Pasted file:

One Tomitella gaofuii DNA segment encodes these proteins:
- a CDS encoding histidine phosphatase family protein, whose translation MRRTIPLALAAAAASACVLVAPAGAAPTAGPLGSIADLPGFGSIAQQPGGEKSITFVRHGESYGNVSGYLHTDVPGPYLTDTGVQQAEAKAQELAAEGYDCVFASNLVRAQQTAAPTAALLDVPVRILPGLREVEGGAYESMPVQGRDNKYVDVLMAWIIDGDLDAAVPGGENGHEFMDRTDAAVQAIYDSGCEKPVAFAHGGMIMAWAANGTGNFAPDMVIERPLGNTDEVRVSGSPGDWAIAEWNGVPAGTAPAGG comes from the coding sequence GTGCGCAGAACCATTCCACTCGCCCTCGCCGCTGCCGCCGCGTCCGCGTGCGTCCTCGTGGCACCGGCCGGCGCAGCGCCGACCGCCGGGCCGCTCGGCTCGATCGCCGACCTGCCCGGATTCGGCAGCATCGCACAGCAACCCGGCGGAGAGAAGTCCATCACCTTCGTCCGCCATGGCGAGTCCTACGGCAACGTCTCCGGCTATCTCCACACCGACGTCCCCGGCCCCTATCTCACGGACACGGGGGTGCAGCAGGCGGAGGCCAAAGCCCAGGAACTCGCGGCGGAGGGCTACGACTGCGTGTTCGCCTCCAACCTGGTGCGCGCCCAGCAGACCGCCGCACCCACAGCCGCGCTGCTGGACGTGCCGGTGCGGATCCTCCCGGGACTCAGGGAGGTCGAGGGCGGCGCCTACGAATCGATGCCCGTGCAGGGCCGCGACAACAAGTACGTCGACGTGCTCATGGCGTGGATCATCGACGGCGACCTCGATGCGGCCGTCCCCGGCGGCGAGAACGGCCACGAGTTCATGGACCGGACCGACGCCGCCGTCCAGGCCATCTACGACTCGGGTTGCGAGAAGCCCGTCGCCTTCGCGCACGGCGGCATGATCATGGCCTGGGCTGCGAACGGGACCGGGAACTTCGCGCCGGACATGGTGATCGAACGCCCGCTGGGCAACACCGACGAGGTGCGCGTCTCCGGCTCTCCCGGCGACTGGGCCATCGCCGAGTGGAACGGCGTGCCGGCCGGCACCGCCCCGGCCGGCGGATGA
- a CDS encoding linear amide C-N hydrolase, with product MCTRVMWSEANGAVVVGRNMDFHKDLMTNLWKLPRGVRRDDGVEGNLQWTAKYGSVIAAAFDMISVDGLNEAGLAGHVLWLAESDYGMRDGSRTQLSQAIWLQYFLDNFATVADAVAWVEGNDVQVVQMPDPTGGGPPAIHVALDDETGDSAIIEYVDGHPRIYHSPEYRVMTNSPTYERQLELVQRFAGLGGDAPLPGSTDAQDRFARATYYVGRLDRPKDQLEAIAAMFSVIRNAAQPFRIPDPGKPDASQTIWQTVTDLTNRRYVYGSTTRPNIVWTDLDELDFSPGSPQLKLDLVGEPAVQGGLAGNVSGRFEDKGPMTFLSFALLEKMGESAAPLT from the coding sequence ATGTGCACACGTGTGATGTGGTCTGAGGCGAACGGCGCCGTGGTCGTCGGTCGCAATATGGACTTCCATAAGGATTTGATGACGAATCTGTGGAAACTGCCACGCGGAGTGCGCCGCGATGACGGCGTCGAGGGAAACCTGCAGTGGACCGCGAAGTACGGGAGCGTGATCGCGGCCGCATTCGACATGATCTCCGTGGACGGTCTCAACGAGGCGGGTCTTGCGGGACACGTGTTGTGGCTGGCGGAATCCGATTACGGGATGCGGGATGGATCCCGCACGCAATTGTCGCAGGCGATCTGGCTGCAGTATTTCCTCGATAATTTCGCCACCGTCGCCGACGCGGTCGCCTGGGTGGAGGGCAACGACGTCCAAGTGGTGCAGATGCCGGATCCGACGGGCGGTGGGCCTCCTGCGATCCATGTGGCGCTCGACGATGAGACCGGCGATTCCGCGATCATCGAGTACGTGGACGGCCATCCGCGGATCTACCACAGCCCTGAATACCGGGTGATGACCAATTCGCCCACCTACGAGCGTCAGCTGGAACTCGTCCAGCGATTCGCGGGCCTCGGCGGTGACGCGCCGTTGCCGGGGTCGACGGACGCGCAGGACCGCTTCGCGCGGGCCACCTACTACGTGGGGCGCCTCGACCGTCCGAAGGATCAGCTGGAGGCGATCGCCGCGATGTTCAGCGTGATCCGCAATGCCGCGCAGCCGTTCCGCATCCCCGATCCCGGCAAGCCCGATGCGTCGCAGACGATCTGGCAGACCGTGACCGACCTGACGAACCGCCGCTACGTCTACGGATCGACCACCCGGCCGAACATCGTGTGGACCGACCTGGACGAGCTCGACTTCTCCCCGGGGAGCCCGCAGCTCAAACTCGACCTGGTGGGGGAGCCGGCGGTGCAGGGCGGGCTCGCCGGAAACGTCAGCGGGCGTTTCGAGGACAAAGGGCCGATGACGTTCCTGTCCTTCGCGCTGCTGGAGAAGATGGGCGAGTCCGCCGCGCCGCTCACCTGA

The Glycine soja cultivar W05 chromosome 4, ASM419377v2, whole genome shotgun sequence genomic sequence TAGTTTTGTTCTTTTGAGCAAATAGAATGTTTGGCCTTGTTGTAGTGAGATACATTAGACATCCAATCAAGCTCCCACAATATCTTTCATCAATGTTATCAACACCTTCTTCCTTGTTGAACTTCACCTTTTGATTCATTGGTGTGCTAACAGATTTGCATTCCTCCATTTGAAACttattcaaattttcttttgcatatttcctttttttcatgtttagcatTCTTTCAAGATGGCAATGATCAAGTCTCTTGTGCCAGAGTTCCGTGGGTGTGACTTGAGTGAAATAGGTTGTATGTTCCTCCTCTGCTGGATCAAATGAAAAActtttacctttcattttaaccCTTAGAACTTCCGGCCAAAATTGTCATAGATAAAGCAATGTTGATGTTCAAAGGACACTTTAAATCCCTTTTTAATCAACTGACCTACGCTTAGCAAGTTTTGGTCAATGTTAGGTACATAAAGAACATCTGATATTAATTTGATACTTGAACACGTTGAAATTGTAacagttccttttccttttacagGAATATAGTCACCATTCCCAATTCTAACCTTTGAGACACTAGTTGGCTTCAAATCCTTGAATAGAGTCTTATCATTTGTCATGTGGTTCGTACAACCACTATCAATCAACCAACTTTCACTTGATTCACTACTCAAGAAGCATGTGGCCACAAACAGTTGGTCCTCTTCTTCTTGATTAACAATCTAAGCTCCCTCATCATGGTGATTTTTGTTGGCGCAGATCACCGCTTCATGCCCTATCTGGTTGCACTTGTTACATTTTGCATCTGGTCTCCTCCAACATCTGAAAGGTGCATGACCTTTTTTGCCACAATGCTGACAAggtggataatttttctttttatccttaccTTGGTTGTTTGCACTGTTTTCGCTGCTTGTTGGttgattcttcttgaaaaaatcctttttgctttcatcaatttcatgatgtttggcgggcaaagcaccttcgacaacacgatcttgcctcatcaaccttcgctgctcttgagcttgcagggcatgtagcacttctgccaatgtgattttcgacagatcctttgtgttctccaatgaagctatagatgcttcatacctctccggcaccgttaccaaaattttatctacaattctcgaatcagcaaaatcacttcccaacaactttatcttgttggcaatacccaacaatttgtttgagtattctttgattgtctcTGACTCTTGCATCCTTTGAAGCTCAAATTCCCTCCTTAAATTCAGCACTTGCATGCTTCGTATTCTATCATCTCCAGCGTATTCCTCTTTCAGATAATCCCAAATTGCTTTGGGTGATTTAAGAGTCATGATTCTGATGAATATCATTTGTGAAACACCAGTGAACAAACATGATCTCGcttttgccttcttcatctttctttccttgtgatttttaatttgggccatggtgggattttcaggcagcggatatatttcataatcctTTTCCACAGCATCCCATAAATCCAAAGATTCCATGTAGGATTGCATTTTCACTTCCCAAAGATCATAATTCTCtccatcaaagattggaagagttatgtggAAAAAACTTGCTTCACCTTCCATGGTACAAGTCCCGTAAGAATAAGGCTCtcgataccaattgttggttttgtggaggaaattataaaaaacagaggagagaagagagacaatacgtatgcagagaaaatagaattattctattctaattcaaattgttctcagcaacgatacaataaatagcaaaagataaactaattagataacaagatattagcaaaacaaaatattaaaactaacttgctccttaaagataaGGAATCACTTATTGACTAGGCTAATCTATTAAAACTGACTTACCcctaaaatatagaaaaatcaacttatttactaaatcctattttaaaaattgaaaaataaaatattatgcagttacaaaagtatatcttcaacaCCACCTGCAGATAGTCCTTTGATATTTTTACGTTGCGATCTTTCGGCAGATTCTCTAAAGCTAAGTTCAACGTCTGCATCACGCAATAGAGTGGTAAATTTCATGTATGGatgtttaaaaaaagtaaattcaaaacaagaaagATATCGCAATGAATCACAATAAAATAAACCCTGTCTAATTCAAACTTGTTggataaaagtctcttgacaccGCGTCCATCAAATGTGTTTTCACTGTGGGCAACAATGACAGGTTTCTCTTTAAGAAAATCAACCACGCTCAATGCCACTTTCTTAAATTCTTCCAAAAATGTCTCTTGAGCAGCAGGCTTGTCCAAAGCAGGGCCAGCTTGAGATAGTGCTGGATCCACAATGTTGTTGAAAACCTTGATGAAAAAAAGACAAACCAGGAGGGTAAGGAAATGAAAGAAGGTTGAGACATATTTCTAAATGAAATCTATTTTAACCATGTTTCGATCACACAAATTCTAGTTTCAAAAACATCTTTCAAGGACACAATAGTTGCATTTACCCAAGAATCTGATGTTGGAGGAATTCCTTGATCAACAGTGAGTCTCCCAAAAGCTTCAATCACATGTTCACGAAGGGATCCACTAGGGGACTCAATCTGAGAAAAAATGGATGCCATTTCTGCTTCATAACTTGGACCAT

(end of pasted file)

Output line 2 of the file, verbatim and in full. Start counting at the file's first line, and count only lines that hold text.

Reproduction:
- a CDS encoding histidine phosphatase family protein, whose translation MRRTIPLALAAAAASACVLVAPAGAAPTAGPLGSIADLPGFGSIAQQPGGEKSITFVRHGESYGNVSGYLHTDVPGPYLTDTGVQQAEAKAQELAAEGYDCVFASNLVRAQQTAAPTAALLDVPVRILPGLREVEGGAYESMPVQGRDNKYVDVLMAWIIDGDLDAAVPGGENGHEFMDRTDAAVQAIYDSGCEKPVAFAHGGMIMAWAANGTGNFAPDMVIERPLGNTDEVRVSGSPGDWAIAEWNGVPAGTAPAGG comes from the coding sequence GTGCGCAGAACCATTCCACTCGCCCTCGCCGCTGCCGCCGCGTCCGCGTGCGTCCTCGTGGCACCGGCCGGCGCAGCGCCGACCGCCGGGCCGCTCGGCTCGATCGCCGACCTGCCCGGATTCGGCAGCATCGCACAGCAACCCGGCGGAGAGAAGTCCATCACCTTCGTCCGCCATGGCGAGTCCTACGGCAACGTCTCCGGCTATCTCCACACCGACGTCCCCGGCCCCTATCTCACGGACACGGGGGTGCAGCAGGCGGAGGCCAAAGCCCAGGAACTCGCGGCGGAGGGCTACGACTGCGTGTTCGCCTCCAACCTGGTGCGCGCCCAGCAGACCGCCGCACCCACAGCCGCGCTGCTGGACGTGCCGGTGCGGATCCTCCCGGGACTCAGGGAGGTCGAGGGCGGCGCCTACGAATCGATGCCCGTGCAGGGCCGCGACAACAAGTACGTCGACGTGCTCATGGCGTGGATCATCGACGGCGACCTCGATGCGGCCGTCCCCGGCGGCGAGAACGGCCACGAGTTCATGGACCGGACCGACGCCGCCGTCCAGGCCATCTACGACTCGGGTTGCGAGAAGCCCGTCGCCTTCGCGCACGGCGGCATGATCATGGCCTGGGCTGCGAACGGGACCGGGAACTTCGCGCCGGACATGGTGATCGAACGCCCGCTGGGCAACACCGACGAGGTGCGCGTCTCCGGCTCTCCCGGCGACTGGGCCATCGCCGAGTGGAACGGCGTGCCGGCCGGCACCGCCCCGGCCGGCGGATGA